Monday, February 21, 2011
Vicki here on a cold Monday.
When I was in the computer biz we talked a lot about a single point of failure. And how to ensure we didn’t have one.
A single point of failure is where one entire system can be shut down by one fault or mistake. Say a tree falls over and knocks down the wire bringing power to your house. Your stove and TV and computer won’t work. Doesn’t matter that the stove and TV and computer are perfectly fine. They’ve failed at the single point of failure. It would be better, of course, if you had multiple wires bearing electricity into your house, perhaps a generator also. The failure of one cable wouldn’t bring everything grinding to a halt.
I am thinking of this today because my furnace isn’t working. It’s two (TWO) years old and I came home late Saturday after being away for two days to find a very, very chilly house. Now, I’m saved because the heating system in my house doesn’t have a single point of failure. I have a propane fireplace AND a wood burning stove. I mainly rely on the furnace when I’m away or if the night is very cold.
I then began thinking about what single points of failure I have in the house. Electricity is of course the big one.
If the electricity failed, I’d have no water, because I have a well, and the water comes up from the well by means of a pump. An electrically operated pump. In the winter I have snow that I could melt on the wood stove. In the summer I have a swimming pool – wouldn’t want to drink that water though. I can walk to a lake if need be and carry home a bucket or two. I have several big bottles of drinking water stored in the garage. That should last me a week or so. I don’t think I’d be too concerned about bathing.
Food: I have a hand operated can opener. Telephone: I have an old-fashioned one that doesn’t run on electricity just for that purpose.
The contents of the freezer would begin to thaw after a few days, but I’d have plenty to eat until then! Unless it’s mid-summer in which case the freezer is pretty empty. But I live in farm country and could always crawl thought a farmer’s field in search of a tomato or something. Don’t know about chasing after a chicken with a hatchet though.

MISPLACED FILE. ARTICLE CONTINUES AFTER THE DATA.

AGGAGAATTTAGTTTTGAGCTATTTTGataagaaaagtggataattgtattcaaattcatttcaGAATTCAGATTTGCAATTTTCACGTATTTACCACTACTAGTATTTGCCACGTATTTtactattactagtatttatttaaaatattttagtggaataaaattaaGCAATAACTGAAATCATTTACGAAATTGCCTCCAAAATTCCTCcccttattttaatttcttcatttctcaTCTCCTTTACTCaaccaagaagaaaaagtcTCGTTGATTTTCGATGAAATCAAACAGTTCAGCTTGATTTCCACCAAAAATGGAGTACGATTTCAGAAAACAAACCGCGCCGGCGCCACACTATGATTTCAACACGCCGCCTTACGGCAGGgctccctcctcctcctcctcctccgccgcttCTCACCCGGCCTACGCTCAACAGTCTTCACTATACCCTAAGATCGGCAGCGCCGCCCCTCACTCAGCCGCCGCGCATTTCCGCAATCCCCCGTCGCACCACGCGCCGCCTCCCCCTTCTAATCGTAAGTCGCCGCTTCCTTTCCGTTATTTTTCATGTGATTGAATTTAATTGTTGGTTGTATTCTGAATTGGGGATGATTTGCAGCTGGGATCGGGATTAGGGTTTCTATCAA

I have a laptop and a netbook, which combined have about 8 hours of power. So I’d have eight hours of writing I could do. (Of course the internet access would go out with the electricity.) Then I’d be hunting for pens and pads of paper. Lots of paper here, so I’d be okay.
Reading? Incredibly important – remember you have no TV or radio or DVD player working. I have a house stacked with books. Many of which I’ve never read, but always intend to one day. So the loss of power to my e-reader would be irrelevant.
E-readers can store about two weeks of power. Should be enough for any emergency. But, that’s if your reader is fully charged when the power fails. Suppose it has, say ten minutes of power left? And you don’t have a house stacked with paperbacks? Horror!
This exercise in evaluating my home is not a moot point. We’re incredibly vulnerable these days, so dependent on outside forces, such as the power company, to keep our lives going.
My daughter lives on the 26th floor of a high-rise and they lost power for two days. Now she’s young and fit and can manage 26 floors. (She walked up after work) But what about the elderly? Or if you’ve got a broken foot? And after about 12 hours the backup power in her building went out. No lights in the stairways or hallways. She was then trapped because she wasn’t going to try to manipulate 26 floors in the pitch dark. She didn’t even own a flashlight. And her cell phone power was faaddddiinnng…… (For her birthday I bought her a camping lantern).
Are you prepared, even for a temporary emergency? I’d like to know any tips or hints you have.
Posted by Vicki Delany at 9:27 am